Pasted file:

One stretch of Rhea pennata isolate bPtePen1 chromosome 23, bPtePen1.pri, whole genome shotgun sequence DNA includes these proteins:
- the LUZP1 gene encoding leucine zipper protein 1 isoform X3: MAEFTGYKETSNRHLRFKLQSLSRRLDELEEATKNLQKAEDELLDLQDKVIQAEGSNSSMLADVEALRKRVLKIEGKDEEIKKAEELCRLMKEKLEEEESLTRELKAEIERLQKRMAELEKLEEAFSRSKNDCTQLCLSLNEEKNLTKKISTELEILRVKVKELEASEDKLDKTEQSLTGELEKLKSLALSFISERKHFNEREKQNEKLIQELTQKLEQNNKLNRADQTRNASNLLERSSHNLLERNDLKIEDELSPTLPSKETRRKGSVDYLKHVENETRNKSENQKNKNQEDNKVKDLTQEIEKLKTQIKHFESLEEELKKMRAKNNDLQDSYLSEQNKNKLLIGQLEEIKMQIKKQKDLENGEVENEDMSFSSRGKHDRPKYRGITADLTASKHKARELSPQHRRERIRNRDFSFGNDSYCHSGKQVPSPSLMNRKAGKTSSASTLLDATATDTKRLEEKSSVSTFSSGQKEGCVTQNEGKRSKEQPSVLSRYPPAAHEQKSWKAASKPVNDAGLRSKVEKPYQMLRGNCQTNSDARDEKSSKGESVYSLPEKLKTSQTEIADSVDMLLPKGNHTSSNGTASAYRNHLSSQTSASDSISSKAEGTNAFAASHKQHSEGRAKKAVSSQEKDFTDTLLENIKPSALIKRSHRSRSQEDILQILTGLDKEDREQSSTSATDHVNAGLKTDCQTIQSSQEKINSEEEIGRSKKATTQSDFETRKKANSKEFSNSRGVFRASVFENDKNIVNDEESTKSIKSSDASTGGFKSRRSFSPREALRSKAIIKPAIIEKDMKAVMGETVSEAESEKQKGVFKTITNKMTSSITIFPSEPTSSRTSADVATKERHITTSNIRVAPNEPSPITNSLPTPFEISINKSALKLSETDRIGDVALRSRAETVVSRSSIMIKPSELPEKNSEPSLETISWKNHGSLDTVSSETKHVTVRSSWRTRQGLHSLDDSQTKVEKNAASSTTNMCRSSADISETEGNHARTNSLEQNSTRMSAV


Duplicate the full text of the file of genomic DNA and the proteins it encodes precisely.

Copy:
One stretch of Rhea pennata isolate bPtePen1 chromosome 23, bPtePen1.pri, whole genome shotgun sequence DNA includes these proteins:
- the LUZP1 gene encoding leucine zipper protein 1 isoform X3: MAEFTGYKETSNRHLRFKLQSLSRRLDELEEATKNLQKAEDELLDLQDKVIQAEGSNSSMLADVEALRKRVLKIEGKDEEIKKAEELCRLMKEKLEEEESLTRELKAEIERLQKRMAELEKLEEAFSRSKNDCTQLCLSLNEEKNLTKKISTELEILRVKVKELEASEDKLDKTEQSLTGELEKLKSLALSFISERKHFNEREKQNEKLIQELTQKLEQNNKLNRADQTRNASNLLERSSHNLLERNDLKIEDELSPTLPSKETRRKGSVDYLKHVENETRNKSENQKNKNQEDNKVKDLTQEIEKLKTQIKHFESLEEELKKMRAKNNDLQDSYLSEQNKNKLLIGQLEEIKMQIKKQKDLENGEVENEDMSFSSRGKHDRPKYRGITADLTASKHKARELSPQHRRERIRNRDFSFGNDSYCHSGKQVPSPSLMNRKAGKTSSASTLLDATATDTKRLEEKSSVSTFSSGQKEGCVTQNEGKRSKEQPSVLSRYPPAAHEQKSWKAASKPVNDAGLRSKVEKPYQMLRGNCQTNSDARDEKSSKGESVYSLPEKLKTSQTEIADSVDMLLPKGNHTSSNGTASAYRNHLSSQTSASDSISSKAEGTNAFAASHKQHSEGRAKKAVSSQEKDFTDTLLENIKPSALIKRSHRSRSQEDILQILTGLDKEDREQSSTSATDHVNAGLKTDCQTIQSSQEKINSEEEIGRSKKATTQSDFETRKKANSKEFSNSRGVFRASVFENDKNIVNDEESTKSIKSSDASTGGFKSRRSFSPREALRSKAIIKPAIIEKDMKAVMGETVSEAESEKQKGVFKTITNKMTSSITIFPSEPTSSRTSADVATKERHITTSNIRVAPNEPSPITNSLPTPFEISINKSALKLSETDRIGDVALRSRAETVVSRSSIMIKPSELPEKNSEPSLETISWKNHGSLDTVSSETKHVTVRSSWRTRQGLHSLDDSQTKVEKNAASSTTNMCRSSADISETEGNHARTNSLEQNSTRMSAV